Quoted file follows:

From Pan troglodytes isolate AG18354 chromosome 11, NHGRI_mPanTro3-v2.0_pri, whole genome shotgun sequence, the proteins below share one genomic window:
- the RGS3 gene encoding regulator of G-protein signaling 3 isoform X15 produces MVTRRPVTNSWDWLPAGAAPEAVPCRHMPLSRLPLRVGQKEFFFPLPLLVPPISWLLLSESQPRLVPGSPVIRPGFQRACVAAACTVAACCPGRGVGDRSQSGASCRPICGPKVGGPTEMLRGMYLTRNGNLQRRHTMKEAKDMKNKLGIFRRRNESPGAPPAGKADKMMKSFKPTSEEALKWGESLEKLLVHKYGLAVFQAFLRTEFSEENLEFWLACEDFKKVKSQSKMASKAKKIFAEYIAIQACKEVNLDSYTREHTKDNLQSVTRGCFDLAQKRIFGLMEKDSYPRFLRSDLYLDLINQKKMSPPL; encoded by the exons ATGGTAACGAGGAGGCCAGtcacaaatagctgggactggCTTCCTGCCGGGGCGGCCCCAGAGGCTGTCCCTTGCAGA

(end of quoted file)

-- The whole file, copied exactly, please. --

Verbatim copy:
From Pan troglodytes isolate AG18354 chromosome 11, NHGRI_mPanTro3-v2.0_pri, whole genome shotgun sequence, the proteins below share one genomic window:
- the RGS3 gene encoding regulator of G-protein signaling 3 isoform X15 produces MVTRRPVTNSWDWLPAGAAPEAVPCRHMPLSRLPLRVGQKEFFFPLPLLVPPISWLLLSESQPRLVPGSPVIRPGFQRACVAAACTVAACCPGRGVGDRSQSGASCRPICGPKVGGPTEMLRGMYLTRNGNLQRRHTMKEAKDMKNKLGIFRRRNESPGAPPAGKADKMMKSFKPTSEEALKWGESLEKLLVHKYGLAVFQAFLRTEFSEENLEFWLACEDFKKVKSQSKMASKAKKIFAEYIAIQACKEVNLDSYTREHTKDNLQSVTRGCFDLAQKRIFGLMEKDSYPRFLRSDLYLDLINQKKMSPPL; encoded by the exons ATGGTAACGAGGAGGCCAGtcacaaatagctgggactggCTTCCTGCCGGGGCGGCCCCAGAGGCTGTCCCTTGCAGA